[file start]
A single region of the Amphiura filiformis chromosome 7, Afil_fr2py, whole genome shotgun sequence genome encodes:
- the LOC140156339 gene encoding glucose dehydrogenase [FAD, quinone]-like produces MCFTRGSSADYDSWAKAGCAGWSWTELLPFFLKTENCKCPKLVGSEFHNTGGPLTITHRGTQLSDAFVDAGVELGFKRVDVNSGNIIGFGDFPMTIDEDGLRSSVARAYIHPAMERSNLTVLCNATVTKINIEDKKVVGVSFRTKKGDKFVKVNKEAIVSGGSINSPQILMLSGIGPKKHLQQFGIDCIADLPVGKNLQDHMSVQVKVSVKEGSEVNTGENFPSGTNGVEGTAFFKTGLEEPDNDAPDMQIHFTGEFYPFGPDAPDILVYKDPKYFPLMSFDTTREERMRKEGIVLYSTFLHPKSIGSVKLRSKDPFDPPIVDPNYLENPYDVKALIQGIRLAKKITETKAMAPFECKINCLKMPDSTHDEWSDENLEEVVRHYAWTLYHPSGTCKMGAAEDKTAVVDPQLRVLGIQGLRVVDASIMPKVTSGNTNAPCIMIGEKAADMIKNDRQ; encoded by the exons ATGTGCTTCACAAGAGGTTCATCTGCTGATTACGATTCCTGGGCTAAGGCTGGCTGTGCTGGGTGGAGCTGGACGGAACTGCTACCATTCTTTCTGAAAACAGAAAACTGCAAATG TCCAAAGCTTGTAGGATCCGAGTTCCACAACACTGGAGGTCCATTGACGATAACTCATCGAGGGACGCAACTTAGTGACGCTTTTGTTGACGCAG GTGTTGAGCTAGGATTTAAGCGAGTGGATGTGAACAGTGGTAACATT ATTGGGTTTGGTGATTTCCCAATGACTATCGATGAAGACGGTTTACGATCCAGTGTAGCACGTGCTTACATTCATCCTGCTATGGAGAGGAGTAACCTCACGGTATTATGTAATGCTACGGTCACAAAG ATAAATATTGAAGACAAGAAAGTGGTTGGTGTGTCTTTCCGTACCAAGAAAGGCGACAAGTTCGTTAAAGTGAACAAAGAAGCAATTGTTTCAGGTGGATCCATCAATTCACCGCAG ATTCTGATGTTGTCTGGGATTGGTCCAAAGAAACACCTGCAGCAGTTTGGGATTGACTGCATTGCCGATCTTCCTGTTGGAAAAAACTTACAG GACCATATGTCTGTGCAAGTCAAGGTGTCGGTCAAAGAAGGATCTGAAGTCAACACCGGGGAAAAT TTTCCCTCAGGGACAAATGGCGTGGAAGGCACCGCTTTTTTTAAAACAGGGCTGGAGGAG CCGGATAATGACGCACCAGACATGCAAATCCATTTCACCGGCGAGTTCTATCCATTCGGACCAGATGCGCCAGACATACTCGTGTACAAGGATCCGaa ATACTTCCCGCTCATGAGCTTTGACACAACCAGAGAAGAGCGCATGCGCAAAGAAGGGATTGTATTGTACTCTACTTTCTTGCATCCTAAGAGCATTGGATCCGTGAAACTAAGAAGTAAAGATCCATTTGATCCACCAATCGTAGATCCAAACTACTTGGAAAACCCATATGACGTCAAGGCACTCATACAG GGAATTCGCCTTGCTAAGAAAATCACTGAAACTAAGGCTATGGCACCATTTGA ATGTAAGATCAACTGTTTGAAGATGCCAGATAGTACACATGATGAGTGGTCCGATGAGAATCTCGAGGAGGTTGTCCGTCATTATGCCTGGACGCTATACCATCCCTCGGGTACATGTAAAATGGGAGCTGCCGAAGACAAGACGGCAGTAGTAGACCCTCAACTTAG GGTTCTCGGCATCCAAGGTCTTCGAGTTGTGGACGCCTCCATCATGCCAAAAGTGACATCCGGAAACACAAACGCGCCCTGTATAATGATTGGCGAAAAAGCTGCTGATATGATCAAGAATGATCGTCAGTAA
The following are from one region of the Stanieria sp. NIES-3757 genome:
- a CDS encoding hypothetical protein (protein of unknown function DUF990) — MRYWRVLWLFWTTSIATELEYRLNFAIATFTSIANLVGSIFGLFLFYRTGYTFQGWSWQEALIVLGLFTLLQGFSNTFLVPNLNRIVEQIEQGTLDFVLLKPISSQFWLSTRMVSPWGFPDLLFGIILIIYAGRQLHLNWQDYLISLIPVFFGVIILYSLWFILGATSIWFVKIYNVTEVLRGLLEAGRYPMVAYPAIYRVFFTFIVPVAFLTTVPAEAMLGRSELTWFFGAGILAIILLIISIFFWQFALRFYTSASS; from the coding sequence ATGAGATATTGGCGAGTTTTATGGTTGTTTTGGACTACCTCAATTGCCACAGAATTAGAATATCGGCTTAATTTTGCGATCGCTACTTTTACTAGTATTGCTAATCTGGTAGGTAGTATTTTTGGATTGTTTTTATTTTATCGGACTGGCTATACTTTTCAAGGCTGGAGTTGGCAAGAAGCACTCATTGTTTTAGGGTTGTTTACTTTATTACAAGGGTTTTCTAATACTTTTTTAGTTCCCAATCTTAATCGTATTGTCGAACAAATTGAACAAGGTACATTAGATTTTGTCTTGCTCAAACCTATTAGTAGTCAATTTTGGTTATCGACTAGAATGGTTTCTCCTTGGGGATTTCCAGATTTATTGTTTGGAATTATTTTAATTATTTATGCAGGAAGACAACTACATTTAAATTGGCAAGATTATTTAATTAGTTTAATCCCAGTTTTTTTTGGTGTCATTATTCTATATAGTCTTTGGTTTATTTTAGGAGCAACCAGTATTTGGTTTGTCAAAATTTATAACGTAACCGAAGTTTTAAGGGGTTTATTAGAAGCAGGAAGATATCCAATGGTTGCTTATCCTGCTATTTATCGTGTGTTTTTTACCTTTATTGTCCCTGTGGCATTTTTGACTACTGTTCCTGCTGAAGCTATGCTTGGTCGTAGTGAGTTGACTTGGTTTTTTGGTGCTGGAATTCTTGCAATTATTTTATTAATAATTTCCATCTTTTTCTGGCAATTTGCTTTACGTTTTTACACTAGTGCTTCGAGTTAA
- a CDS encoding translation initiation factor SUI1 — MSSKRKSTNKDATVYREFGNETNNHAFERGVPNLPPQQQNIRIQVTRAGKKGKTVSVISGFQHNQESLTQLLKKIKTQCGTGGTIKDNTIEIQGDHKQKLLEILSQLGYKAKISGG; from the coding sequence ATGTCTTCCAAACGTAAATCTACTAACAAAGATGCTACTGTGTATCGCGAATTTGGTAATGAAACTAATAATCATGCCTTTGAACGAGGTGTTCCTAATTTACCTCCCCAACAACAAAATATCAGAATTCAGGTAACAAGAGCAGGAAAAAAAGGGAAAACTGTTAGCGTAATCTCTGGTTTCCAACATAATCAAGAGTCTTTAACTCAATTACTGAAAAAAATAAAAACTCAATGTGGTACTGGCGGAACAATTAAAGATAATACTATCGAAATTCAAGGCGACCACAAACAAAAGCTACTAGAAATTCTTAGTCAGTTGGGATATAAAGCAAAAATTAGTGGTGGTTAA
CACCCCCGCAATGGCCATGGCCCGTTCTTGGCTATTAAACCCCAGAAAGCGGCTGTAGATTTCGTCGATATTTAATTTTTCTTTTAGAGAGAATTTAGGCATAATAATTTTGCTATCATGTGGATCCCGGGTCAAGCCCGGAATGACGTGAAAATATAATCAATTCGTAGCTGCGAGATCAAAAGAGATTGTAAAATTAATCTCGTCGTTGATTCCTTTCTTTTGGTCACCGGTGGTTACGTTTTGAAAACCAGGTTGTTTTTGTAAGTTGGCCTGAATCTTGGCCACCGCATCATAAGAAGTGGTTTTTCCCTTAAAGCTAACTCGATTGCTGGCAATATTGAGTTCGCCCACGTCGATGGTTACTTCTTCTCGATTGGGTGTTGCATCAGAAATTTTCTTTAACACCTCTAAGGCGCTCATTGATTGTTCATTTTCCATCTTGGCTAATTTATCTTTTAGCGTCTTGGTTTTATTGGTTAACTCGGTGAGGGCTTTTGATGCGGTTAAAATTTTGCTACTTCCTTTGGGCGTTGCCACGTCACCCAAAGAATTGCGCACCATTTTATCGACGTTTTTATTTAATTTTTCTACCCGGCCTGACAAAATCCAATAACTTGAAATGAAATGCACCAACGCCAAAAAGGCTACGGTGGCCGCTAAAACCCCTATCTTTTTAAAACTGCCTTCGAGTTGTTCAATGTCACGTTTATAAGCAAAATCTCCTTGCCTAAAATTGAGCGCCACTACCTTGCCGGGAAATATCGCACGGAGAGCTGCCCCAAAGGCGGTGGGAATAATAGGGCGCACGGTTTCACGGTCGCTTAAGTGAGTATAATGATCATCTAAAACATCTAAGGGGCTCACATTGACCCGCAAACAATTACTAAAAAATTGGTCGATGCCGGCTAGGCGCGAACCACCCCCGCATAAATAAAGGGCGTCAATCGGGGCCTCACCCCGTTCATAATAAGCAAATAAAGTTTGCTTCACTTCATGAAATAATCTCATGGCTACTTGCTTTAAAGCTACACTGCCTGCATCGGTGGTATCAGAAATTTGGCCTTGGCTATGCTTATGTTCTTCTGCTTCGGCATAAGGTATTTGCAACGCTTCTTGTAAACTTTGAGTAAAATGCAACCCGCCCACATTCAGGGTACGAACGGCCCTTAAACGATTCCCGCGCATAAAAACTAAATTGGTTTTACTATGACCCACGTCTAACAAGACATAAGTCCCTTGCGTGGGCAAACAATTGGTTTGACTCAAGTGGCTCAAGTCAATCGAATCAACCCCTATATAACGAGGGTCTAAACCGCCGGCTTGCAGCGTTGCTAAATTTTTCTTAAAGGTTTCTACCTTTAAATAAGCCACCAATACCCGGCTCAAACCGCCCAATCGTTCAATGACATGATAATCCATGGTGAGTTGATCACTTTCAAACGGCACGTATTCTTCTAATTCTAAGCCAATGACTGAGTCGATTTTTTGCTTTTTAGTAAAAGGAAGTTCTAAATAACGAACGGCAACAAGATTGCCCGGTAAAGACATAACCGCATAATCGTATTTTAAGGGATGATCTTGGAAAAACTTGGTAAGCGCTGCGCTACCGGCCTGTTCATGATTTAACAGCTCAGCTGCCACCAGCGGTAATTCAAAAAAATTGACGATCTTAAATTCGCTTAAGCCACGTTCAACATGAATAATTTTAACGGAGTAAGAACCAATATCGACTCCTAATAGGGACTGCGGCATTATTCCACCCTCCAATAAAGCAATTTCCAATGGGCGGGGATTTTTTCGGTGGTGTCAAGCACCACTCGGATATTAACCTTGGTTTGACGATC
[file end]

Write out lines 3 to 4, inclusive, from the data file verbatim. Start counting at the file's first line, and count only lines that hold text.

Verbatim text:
The following are from one region of the Stanieria sp. NIES-3757 genome:
- a CDS encoding hypothetical protein (protein of unknown function DUF990) — MRYWRVLWLFWTTSIATELEYRLNFAIATFTSIANLVGSIFGLFLFYRTGYTFQGWSWQEALIVLGLFTLLQGFSNTFLVPNLNRIVEQIEQGTLDFVLLKPISSQFWLSTRMVSPWGFPDLLFGIILIIYAGRQLHLNWQDYLISLIPVFFGVIILYSLWFILGATSIWFVKIYNVTEVLRGLLEAGRYPMVAYPAIYRVFFTFIVPVAFLTTVPAEAMLGRSELTWFFGAGILAIILLIISIFFWQFALRFYTSASS; from the coding sequence ATGAGATATTGGCGAGTTTTATGGTTGTTTTGGACTACCTCAATTGCCACAGAATTAGAATATCGGCTTAATTTTGCGATCGCTACTTTTACTAGTATTGCTAATCTGGTAGGTAGTATTTTTGGATTGTTTTTATTTTATCGGACTGGCTATACTTTTCAAGGCTGGAGTTGGCAAGAAGCACTCATTGTTTTAGGGTTGTTTACTTTATTACAAGGGTTTTCTAATACTTTTTTAGTTCCCAATCTTAATCGTATTGTCGAACAAATTGAACAAGGTACATTAGATTTTGTCTTGCTCAAACCTATTAGTAGTCAATTTTGGTTATCGACTAGAATGGTTTCTCCTTGGGGATTTCCAGATTTATTGTTTGGAATTATTTTAATTATTTATGCAGGAAGACAACTACATTTAAATTGGCAAGATTATTTAATTAGTTTAATCCCAGTTTTTTTTGGTGTCATTATTCTATATAGTCTTTGGTTTATTTTAGGAGCAACCAGTATTTGGTTTGTCAAAATTTATAACGTAACCGAAGTTTTAAGGGGTTTATTAGAAGCAGGAAGATATCCAATGGTTGCTTATCCTGCTATTTATCGTGTGTTTTTTACCTTTATTGTCCCTGTGGCATTTTTGACTACTGTTCCTGCTGAAGCTATGCTTGGTCGTAGTGAGTTGACTTGGTTTTTTGGTGCTGGAATTCTTGCAATTATTTTATTAATAATTTCCATCTTTTTCTGGCAATTTGCTTTACGTTTTTACACTAGTGCTTCGAGTTAA